Weeds are a major problem for agricultural areas causing yield reduction and economic losses worldwide. In cropping systems, weed vegetation is mainly composed of annual species that are highly dynamic and strongly affected by agricultural practices, such as crop rotation and tillage system (Armengot et al., 2017Armengot, L.; José-María, L.; Chamorro, L.; Sans, F.X. 2017. Avena sterilis and Lolium rigidum infestations hamper the recovery of diverse arable weed communities. Weed Research 57: 278-286.). Weed infestations have the soil seed bank as the principal source, in which the presence of viable seeds represents a potential target for management (Norris, 2007Norris, R.F. 2007. Weed fecundity: current status and future needs. Crop Protection 26: 182-188.). Effective methods of weed management should prevent seed production and promote exhaustion of soil seed bank (Chauhan et al., 2006Chauhan, B.S.; Gill, G.S.; Preston, C. 2006. Influence of tillage systems on vertical distribution, seedling emergence and persistence of rigid ryegrass (Lolium rigidum) seed bank. Weed Science 54: 669-676.).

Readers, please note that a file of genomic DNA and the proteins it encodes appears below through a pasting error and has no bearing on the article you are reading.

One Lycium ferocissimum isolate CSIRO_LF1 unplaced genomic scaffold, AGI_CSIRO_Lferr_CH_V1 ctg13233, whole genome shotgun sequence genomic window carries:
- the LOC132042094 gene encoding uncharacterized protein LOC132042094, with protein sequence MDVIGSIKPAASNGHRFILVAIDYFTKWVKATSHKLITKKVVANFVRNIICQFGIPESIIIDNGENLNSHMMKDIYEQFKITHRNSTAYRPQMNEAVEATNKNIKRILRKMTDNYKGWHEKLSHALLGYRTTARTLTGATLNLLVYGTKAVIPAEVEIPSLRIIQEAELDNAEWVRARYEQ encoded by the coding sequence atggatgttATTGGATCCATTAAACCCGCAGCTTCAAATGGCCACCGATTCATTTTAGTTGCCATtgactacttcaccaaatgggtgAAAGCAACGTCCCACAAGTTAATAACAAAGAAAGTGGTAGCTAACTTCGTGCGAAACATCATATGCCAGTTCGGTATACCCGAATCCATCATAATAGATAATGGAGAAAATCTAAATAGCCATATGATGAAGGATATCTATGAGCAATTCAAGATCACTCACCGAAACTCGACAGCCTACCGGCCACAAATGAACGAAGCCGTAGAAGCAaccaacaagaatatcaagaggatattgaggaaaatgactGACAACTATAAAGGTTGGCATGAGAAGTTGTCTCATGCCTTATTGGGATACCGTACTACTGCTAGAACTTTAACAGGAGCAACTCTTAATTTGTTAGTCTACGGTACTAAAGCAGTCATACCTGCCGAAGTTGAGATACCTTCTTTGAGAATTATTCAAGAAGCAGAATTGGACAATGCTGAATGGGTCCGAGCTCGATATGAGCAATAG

In agricultural systems, non-chemical control involves the creation of unfavorable environments for weed germination and establishment in the field, reducing weed seed replenishment in the soil seed bank (Shaner and Beckie, 2014Shaner, D.L.; Beckie, H.J. 2014. The future for weed control and technology. Pest Management Science 70: 1329-1339.). Other practices, such as herbicide-management on crops and weeds, tillage frequency, and environmental conditions also influence weed seed density in the soil, reflecting the cropping history and future conditions to manage (Blackshaw et al., 2001Blackshaw, R.E.; Larney, F.J.; Lindwall, C.W.; Watson, P.R.; Derksen, D.A. 2001. Tillage intensity and crop rotation affect weed community dynamics in winter wheat cropping systems. Canadian Journal of Plant Science 81: 805-813.; Davis et al., 2006Davis, A.S.; Anderson, K.I.; Hallett, S.G.; Renner, K.A. 2006. Weed seed mortality in soils with contrasting agricultural management histories. Weed Science 54: 291-297.; Norsworthy et al., 2012Norsworthy, J.K.; Ward, S.M.; Shaw, D.R.; Llewellyn, R.S.; Nichols, R.L.; Webster, T.M.; Bradley, K.W.; Frisvold, G.; Powles, S.B.; Burgos, N.R.; Witt, W.W.; Barrett, M. 2012. Reducing the risks of herbicide resistance: best management practices and recommendations. Weed Science 60: 31-62.). However, recent studies reported several changes in the weed community composition and increase of grass species in many countries, such as Australia (Owen et al., 2014Owen, M.J.; Martinez, N.J.; Powles, S.B. 2014. Multiple herbicide-resistant Lolium rigidum (annual ryegrass) now dominates across the western Australian grain belt. Weed Research 54: 314-324.), the United States (Karn and Jasieniuk, 2017Karn, E.; Jasieniuk, M. 2017. Genetic diversity and structure of Lolium perenne ssp. multiflorum in California vineyards and orchards indicate potential for spread of herbicide resistance via gene flow. Evolutionary Applications 10: 616-629.), and Denmark (Scherner et al., 2016Scherner, A.; Melander, B.; Kudsk, P. 2016. Vertical distribution and composition of weed seeds within the plough layer after eleven years of contrasting crop rotation and tillage schemes. Soil and Tillage Research 161: 135-142.) due to weed herbicide-resistance.